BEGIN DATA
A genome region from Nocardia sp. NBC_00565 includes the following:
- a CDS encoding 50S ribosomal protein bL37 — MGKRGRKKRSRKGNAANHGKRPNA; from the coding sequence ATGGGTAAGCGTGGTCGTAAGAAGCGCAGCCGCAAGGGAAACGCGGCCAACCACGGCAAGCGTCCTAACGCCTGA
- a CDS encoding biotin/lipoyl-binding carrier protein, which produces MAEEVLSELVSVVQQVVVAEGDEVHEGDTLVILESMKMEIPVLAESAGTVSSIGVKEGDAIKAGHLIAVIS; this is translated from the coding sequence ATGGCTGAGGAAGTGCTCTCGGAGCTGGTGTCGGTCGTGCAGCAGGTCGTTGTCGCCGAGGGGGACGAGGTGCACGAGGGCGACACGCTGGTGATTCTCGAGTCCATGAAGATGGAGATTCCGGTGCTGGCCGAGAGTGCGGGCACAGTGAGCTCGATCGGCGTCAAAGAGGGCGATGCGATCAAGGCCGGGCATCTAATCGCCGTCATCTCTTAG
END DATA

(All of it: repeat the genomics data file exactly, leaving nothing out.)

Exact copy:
A genome region from Nocardia sp. NBC_00565 includes the following:
- a CDS encoding 50S ribosomal protein bL37 — MGKRGRKKRSRKGNAANHGKRPNA; from the coding sequence ATGGGTAAGCGTGGTCGTAAGAAGCGCAGCCGCAAGGGAAACGCGGCCAACCACGGCAAGCGTCCTAACGCCTGA
- a CDS encoding biotin/lipoyl-binding carrier protein, which produces MAEEVLSELVSVVQQVVVAEGDEVHEGDTLVILESMKMEIPVLAESAGTVSSIGVKEGDAIKAGHLIAVIS; this is translated from the coding sequence ATGGCTGAGGAAGTGCTCTCGGAGCTGGTGTCGGTCGTGCAGCAGGTCGTTGTCGCCGAGGGGGACGAGGTGCACGAGGGCGACACGCTGGTGATTCTCGAGTCCATGAAGATGGAGATTCCGGTGCTGGCCGAGAGTGCGGGCACAGTGAGCTCGATCGGCGTCAAAGAGGGCGATGCGATCAAGGCCGGGCATCTAATCGCCGTCATCTCTTAG